Well! How many people do you think there are living in this city? How many Christians? Would you agree that there are a hundred thousand? The rest being made up of Jews and Gentiles. How many should we not unite together? Now, if you count up the poor, what do you find? Fifty thousand needy people at the most. What would be needed to feed them each day? I estimate that the expense would not be excessive, if the supply and the eating of the food were organized in common.
"You will say, perhaps, 'But what will become of us when these goods are used up?' So what! Would that ever happen? Would not the grace of God be a thousand times abundant? Would we not be making a heaven on earth?”

Thus speaks the “golden voice” of the economics of compassion, which acts as a channel for true wealth to flow into communities. It is long past the time for priests, bishops, and theologians to start promoting an economic vision based on satisfying real human needs, rather than silently accepting savage capitalism based on orgiastic and unsustainable consumption by the many and obscene profits hoarded by the few. These golden voices from Catholic tradition offer hope as the thunder deepens while idols crash.

Saturday, October 25, 2008

The Spirit of Christian Communism: Rosa Luxemburg and Heaven on Earth




The first Christians were the banished, the persecuted, the oppressed, the enslaved, and the damned of Roman society. If a member of an American megachurch were somehow transported to the Roman Empire of the first century, the Christians thus encountered would have appalled him. They were not the prosperous elite whose oppression we now sanctify through magical religion, but the wretched of the earth.

Rosa Luxemburg characterized them in this way, "In this crumbling society, where there existed no way out of their tragic situation for the people, no hope of a better life, the wretched turned to Heaven to seek salvation there. The Christian religion appeared to these unhappy beings as a life-belt, a consolation and an encouragement, and became, right from the beginning, the religion of the Roman proletarians. In conformity with the material position of the men belonging to this class, the first Christians put forward the demand for property in common - communism. What could be more natural? The people lacked means of subsistence and were dying of poverty. A religion which defended the people demanded that the rich should share with the poor the riches which ought to belong to all and not to a handful of privileged people; a religion which preached the equality of all men would have great success.” – Rosa Luxemburg, “Socialism and the Churches”, 1905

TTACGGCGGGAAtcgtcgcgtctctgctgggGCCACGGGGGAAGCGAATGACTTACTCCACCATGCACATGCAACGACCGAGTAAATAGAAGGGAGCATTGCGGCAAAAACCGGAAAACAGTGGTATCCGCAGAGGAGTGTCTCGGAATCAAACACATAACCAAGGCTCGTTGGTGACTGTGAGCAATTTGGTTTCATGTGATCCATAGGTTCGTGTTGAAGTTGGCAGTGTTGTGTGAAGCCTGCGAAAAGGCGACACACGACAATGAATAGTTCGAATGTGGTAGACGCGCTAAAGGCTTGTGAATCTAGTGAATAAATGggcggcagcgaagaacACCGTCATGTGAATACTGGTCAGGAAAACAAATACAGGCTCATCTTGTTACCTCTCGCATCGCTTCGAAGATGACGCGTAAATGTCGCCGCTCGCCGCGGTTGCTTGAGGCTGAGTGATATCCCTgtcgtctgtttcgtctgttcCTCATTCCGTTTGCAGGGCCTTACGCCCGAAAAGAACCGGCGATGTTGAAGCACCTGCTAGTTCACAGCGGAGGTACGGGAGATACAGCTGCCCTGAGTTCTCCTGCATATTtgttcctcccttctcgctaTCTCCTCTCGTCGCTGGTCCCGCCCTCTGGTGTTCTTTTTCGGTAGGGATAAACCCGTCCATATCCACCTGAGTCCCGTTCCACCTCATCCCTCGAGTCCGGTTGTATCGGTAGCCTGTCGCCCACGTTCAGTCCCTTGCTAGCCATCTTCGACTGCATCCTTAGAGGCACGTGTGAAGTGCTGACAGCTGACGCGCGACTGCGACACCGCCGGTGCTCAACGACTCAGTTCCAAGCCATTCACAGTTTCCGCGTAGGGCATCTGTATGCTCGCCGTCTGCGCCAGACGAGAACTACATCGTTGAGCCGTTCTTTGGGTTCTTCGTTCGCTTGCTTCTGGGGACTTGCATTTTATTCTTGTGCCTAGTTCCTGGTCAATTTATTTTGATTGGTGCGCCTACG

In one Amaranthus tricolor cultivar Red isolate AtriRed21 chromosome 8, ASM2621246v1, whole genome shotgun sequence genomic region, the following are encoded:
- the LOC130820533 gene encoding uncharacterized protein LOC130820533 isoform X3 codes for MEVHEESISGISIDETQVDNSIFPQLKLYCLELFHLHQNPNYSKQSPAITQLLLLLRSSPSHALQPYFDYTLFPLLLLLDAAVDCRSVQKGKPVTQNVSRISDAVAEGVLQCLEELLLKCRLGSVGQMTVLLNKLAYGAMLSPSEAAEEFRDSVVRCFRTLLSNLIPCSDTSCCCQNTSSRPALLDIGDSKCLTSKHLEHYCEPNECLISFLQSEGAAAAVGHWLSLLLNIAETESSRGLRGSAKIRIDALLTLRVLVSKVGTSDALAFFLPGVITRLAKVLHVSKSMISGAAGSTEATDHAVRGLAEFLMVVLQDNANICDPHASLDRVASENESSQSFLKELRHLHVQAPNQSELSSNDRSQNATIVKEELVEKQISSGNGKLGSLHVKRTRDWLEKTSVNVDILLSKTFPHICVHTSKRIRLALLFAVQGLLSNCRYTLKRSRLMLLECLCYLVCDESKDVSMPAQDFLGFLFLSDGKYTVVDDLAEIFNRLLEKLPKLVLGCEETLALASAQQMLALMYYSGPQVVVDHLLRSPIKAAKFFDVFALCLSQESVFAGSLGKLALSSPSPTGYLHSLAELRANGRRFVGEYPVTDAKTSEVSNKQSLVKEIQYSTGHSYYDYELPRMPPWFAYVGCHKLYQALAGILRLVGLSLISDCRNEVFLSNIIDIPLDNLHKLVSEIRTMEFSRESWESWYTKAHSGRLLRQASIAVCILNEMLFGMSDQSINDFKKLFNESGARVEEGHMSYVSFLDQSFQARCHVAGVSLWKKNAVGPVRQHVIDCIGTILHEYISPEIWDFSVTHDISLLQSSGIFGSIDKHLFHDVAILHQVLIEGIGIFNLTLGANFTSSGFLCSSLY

Recent studies by John Dominic Crossan and Joerg Rieger establish that early Christianity was not simply a religion as we think of the term today, but equally a social and political challenge to the empire. The proclamation of the Lordship of Christ was intended as a direct subversion of the imperial concept of Lordship. “God in Christ is a different kind of lord who is not in solidarity with the powerful but in solidarity with the lowly. To be more precise, Christ’s way of being in solidarity with the powerful is by being in solidarity with the lowly; the powerful are not outside the reach of Christ’s lordship, but their notions of what it means to be lord are radically reversed. This position – at the heart of the new world proclaimed by Paul – directly contradicts the logic of the Roman Empire. “- Joerg Rieger, Christ and Empire, 2007. Here we see inextricably merged a longing for freedom from material oppression along with a lordship that has reversed the power relations of empire. In the inimitable words of Crossan, “What better deserves the title of a new creation than the abnormality of a share-world replacing the normalcy of the greed-world.” - Crossan and Reed, In Search of Paul, 2004.